Skip to main content
Patient Care
Due to recent concerns surrounding the coronavirus, if you or someone you know has recently returned from mainland China, please call your physician's office to schedule your appointment.
Patient Care
You are here

Anesthetics Interact Directly with Proteins, Study Finds



Portrait of Dr. Hugh Hemmings Jr., M.D., Ph.D.

Dr. Hugh Hemmings Jr., M.D., Ph.D.

Orthopedics This Week, a publication for professionals in the field, recently featured a study co-authored by Dr. Hugh Hemmings, Jr., the chairman of the Department of Anesthesiology at Weill Cornell Medicine.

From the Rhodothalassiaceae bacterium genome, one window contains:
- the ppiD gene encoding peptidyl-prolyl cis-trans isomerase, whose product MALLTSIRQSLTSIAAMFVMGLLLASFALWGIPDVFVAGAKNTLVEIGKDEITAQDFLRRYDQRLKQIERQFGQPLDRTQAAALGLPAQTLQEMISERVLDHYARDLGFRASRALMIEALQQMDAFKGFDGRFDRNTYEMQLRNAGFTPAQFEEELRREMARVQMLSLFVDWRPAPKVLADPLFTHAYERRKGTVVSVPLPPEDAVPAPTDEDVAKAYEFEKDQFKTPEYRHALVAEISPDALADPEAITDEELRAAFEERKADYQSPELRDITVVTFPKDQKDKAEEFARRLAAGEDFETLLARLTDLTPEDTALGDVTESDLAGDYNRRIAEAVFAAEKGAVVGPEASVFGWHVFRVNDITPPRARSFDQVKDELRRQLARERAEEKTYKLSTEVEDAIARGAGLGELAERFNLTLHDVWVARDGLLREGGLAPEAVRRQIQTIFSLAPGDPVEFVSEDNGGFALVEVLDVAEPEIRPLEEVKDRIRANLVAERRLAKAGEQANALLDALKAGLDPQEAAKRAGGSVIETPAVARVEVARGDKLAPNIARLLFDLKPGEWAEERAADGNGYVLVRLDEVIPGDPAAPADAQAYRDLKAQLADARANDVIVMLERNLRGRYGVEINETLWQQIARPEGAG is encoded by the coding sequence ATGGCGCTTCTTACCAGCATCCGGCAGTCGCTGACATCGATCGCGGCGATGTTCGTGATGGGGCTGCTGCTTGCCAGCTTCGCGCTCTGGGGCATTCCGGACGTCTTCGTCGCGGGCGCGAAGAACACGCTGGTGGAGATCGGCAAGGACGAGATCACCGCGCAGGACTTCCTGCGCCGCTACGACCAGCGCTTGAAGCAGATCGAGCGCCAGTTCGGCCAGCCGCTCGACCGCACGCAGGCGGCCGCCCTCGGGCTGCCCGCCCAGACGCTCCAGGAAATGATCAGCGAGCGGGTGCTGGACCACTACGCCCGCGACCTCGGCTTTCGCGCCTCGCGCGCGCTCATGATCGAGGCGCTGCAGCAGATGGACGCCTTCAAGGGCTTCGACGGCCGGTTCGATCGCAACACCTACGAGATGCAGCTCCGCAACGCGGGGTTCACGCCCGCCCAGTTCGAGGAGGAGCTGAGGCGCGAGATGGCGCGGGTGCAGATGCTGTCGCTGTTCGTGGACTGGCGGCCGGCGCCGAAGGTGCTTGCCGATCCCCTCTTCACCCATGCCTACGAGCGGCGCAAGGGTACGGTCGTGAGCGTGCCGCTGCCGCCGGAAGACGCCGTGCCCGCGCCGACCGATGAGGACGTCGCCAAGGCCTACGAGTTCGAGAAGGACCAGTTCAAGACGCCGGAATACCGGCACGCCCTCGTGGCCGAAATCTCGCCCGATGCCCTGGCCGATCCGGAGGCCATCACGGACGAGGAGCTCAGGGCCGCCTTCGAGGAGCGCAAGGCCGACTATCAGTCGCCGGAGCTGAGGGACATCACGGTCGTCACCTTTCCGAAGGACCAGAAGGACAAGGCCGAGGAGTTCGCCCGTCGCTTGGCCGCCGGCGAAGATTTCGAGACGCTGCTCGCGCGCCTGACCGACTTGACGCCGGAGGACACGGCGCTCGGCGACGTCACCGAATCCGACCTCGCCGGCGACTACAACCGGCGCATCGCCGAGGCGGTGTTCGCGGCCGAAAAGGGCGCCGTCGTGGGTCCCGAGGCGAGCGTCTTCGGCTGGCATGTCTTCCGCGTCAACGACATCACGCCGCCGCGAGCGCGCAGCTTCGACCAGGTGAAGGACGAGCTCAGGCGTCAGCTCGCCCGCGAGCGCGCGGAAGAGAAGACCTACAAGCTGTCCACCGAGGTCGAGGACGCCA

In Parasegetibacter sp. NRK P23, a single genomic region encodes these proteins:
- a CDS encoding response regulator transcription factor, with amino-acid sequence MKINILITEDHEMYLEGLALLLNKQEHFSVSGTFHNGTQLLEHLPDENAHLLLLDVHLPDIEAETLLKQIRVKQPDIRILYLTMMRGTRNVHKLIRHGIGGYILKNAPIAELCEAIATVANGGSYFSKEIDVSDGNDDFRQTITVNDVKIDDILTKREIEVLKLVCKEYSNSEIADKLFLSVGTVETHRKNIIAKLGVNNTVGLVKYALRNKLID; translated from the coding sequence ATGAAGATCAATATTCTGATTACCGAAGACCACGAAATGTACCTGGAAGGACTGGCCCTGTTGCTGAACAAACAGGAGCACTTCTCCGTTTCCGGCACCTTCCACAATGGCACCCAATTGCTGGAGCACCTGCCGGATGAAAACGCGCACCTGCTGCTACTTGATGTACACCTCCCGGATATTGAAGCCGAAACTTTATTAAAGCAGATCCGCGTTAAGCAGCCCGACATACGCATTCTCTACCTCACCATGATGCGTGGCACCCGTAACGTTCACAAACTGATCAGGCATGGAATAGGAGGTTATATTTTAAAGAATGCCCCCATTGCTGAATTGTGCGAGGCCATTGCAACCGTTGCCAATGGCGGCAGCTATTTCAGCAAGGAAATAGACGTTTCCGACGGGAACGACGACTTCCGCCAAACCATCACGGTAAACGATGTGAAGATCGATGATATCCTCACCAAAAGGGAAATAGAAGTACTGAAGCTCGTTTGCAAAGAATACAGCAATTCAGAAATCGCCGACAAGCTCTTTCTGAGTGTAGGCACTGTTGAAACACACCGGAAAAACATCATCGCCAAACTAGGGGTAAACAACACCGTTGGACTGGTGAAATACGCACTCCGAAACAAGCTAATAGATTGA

The study, published March 6 in the Proceedings of the National Academy of Sciences, aims to settle a century-old debate about the way anesthesia works to induce unconsciousness, which allows patients to undergo procedures without pain or memory.

One long-held hypothesis suggests that anesthetics modify the cell membrane, indirectly affecting proteins. Dr. Hemmings’ research, however, challenges that theory. His findings suggest anesthetics have “a direct effect on integral membrane proteins…to put patients in a coma-like state.”

Head over to Orthopedics This Week to learn more about the study.